Magnetotherapy for depression is available on the NHS, here’s how it works

Magnets to cure depression? It may seem strange but this treatment is now available on the NHS. It’s called transcranial magnetic stimulation, or TMS.

For people who have tried antidepressants but it didn’t work, TMS may be offered. It involves zapping areas of the brain associated with depression with pulsating magnetic fields.

Treatment usually involves daily half-hour sessions five days a week for two to six weeks.

TMS is not only used to treat depression, it has been used as a diagnostic tool for multiple sclerosis and motor neuron disease. And its effectiveness in treating mood disorders, such as depression and anxiety, has been studied for more than 30 years.

It works by sending a magnetic pulse into the brain through a device placed on the skull.

Develop the right device

So-called refractory depression that doesn’t respond to antidepressants or talk therapy can be treated effectively with electroconvulsive therapy (ECT). But ECT is quite invasive, sending bolts of electricity through the skull and into the brain. With TMS, an electrical change occurs in the brain due to the magnetic field that occurs outside the skull. This is called electromagnetic induction and was discovered by Michael Faraday in 1831.

Photo by Michael Faraday
Michael Faraday discovered electromagnetic induction.
Welcome Collection/Wikimedia, CC BY

Over the next century, scientists and physicians such as Jacques-Arsn d’Arsonval and Sylvanus P. Thompson created devices that sought to artificially stimulate the nervous system, the former for a defibrillator and the latter to stimulate the brain. But they were so bulky and the amount of energy needed to produce the rapidly changing magnetic field that was needed made their development difficult.

It wasn’t until 1985 and the work of medical physicist Anthony Barker at Sheffield University led to the creation of a compact and relatively inexpensive device that allowed scientists to stimulate a 1cm area of ​​the brain at time intervals of their choosing. for fractions of a second. It is safe and is applied while the patient is awake.

The technique is used to treat depression and anxiety in two specific ways. Sending repetitive impulses into the brain at different frequencies can have different effects.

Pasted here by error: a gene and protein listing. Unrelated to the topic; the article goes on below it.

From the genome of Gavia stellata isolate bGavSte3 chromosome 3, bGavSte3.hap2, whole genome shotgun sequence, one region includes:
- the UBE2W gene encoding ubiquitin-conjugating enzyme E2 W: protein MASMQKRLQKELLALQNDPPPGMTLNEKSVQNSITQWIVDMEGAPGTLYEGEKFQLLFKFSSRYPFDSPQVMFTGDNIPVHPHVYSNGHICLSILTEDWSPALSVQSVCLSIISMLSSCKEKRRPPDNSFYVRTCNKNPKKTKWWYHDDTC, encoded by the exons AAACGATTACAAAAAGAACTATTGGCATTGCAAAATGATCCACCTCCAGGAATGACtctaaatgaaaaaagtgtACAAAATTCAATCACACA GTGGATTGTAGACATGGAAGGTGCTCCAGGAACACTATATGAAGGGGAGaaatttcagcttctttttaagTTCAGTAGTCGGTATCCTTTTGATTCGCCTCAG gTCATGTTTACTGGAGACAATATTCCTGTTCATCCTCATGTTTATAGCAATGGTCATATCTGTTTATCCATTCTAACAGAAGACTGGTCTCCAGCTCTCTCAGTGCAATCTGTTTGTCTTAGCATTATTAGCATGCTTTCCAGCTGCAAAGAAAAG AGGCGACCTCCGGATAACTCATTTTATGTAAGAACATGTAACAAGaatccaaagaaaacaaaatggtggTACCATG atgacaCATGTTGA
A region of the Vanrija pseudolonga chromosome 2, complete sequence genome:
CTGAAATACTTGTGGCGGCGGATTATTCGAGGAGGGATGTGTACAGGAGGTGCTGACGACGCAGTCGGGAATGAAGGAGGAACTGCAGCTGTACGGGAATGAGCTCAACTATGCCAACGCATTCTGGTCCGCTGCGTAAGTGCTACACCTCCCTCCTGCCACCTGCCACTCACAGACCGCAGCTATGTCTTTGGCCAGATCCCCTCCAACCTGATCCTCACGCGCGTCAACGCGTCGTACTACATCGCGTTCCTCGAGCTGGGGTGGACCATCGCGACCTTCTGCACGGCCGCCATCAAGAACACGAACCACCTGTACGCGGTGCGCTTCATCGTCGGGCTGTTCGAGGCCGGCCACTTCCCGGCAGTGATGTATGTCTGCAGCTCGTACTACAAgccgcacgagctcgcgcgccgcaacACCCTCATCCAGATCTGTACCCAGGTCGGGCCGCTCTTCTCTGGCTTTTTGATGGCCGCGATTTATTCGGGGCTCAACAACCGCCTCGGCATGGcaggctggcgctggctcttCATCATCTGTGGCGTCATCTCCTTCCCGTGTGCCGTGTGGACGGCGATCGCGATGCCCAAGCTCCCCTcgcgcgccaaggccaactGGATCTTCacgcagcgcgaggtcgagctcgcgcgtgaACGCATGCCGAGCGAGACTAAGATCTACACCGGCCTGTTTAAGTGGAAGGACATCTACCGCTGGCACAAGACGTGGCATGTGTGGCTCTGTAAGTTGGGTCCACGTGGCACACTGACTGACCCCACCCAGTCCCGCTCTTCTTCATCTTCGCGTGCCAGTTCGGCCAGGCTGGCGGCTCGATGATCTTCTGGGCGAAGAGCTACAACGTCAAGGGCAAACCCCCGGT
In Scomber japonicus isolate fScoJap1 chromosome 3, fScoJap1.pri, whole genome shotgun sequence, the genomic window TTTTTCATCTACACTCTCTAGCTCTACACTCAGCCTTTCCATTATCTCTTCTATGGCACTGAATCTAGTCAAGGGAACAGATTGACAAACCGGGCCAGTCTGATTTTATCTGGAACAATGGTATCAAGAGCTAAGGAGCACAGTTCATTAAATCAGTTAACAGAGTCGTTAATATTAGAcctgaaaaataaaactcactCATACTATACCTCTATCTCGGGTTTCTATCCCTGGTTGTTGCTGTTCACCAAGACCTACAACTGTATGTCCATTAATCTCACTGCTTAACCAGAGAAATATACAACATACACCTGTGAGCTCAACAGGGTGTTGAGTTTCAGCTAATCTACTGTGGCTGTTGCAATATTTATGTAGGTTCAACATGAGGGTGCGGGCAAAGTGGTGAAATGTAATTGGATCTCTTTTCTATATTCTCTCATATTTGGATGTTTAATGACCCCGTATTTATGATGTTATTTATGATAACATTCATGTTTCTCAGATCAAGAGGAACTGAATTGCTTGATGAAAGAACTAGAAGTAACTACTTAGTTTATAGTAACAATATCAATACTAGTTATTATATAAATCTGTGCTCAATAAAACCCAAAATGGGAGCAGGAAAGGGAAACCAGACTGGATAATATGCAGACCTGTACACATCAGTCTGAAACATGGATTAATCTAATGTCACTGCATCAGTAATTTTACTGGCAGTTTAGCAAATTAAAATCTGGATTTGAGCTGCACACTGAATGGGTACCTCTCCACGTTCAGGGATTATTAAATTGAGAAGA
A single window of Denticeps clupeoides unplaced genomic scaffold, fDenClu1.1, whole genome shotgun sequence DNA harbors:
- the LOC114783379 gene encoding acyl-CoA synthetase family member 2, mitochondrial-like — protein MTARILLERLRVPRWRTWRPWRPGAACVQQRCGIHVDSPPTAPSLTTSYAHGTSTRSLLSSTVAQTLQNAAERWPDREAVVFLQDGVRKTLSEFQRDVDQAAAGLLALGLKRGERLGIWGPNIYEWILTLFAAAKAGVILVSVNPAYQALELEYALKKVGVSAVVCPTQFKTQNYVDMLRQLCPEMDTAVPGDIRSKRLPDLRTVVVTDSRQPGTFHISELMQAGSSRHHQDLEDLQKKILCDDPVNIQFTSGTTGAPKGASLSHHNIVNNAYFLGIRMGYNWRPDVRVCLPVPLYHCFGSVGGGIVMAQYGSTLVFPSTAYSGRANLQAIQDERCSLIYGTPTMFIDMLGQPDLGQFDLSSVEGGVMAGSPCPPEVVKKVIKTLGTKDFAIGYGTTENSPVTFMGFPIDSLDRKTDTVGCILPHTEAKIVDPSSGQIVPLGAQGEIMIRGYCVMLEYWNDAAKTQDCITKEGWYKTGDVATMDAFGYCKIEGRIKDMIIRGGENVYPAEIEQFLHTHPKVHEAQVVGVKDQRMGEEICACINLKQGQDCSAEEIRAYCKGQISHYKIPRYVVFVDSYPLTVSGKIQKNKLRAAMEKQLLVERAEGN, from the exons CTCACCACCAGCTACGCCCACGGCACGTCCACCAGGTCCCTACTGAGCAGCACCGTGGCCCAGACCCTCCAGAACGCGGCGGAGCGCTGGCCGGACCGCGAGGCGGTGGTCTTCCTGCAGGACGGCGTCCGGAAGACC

In depression, we know that activity is low in the left prefrontal cortex, the area of ​​the brain that is important in planning and thinking processes. So using a higher frequency pulse activates those neurons to help them work as they should, thereby easing symptoms of depression.

Conversely, the prefrontal area on the right side of the brain, known to be overactive in cases of anxiety, is treated with lower frequencies to calm the activity in that area.

Using this effect of changing the way neurons talk to each other (called neuroplasticity), it is hoped that with regular treatment, symptoms will be eased.

Treatment is given while the patient sits in a chair and feels something like a light tap on the skull.

Sure, but long-term results are needed

A review of TMS for the treatment of depression found conflicting evidence and called for long-term studies. But it’s clear there are benefits for people with refractory depression, and it’s safe in the elderly and pregnant women.

TMS is safe to give to those who lack metal, such as aneurysm coils, metal dental appliances or non-removable piercings in the head, or metal-containing pigments on the face. But it’s not recommended for people who have epilepsy.

The treatment has several advantages over ECT. With TMS, the patient does not need to be anesthetized; they have no seizures and no memory loss after treatment.

Using TMS in more clinics will give scientists more data to determine when it works and for whom, and which protocols are optimal. For example, TMS may have greater and longer-lasting benefits when paired with cognitive behavioral therapy (a type of talk therapy) as has been shown with antidepressants combined with CBT.

But it’s certainly a technique forged in the fire of cognitive neuroscience that can have a big effect on those desperate for help.

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